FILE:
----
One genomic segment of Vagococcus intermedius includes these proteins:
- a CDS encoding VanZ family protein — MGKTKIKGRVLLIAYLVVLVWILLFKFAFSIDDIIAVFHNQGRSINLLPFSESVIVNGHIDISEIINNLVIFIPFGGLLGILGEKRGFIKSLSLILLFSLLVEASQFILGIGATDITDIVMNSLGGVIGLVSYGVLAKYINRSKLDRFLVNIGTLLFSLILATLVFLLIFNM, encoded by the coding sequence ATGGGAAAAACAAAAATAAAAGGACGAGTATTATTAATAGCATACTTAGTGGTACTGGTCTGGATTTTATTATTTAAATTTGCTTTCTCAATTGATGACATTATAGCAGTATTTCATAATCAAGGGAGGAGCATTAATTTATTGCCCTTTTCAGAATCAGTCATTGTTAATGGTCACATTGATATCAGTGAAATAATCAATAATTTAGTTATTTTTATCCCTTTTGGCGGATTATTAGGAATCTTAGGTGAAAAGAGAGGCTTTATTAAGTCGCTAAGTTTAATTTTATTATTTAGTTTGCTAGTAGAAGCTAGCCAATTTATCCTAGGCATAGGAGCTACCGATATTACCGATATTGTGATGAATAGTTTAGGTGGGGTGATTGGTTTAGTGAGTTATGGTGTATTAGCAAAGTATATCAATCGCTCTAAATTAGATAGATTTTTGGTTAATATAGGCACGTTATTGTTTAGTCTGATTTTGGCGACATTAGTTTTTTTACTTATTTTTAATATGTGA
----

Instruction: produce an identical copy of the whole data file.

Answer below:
One genomic segment of Vagococcus intermedius includes these proteins:
- a CDS encoding VanZ family protein — MGKTKIKGRVLLIAYLVVLVWILLFKFAFSIDDIIAVFHNQGRSINLLPFSESVIVNGHIDISEIINNLVIFIPFGGLLGILGEKRGFIKSLSLILLFSLLVEASQFILGIGATDITDIVMNSLGGVIGLVSYGVLAKYINRSKLDRFLVNIGTLLFSLILATLVFLLIFNM, encoded by the coding sequence ATGGGAAAAACAAAAATAAAAGGACGAGTATTATTAATAGCATACTTAGTGGTACTGGTCTGGATTTTATTATTTAAATTTGCTTTCTCAATTGATGACATTATAGCAGTATTTCATAATCAAGGGAGGAGCATTAATTTATTGCCCTTTTCAGAATCAGTCATTGTTAATGGTCACATTGATATCAGTGAAATAATCAATAATTTAGTTATTTTTATCCCTTTTGGCGGATTATTAGGAATCTTAGGTGAAAAGAGAGGCTTTATTAAGTCGCTAAGTTTAATTTTATTATTTAGTTTGCTAGTAGAAGCTAGCCAATTTATCCTAGGCATAGGAGCTACCGATATTACCGATATTGTGATGAATAGTTTAGGTGGGGTGATTGGTTTAGTGAGTTATGGTGTATTAGCAAAGTATATCAATCGCTCTAAATTAGATAGATTTTTGGTTAATATAGGCACGTTATTGTTTAGTCTGATTTTGGCGACATTAGTTTTTTTACTTATTTTTAATATGTGA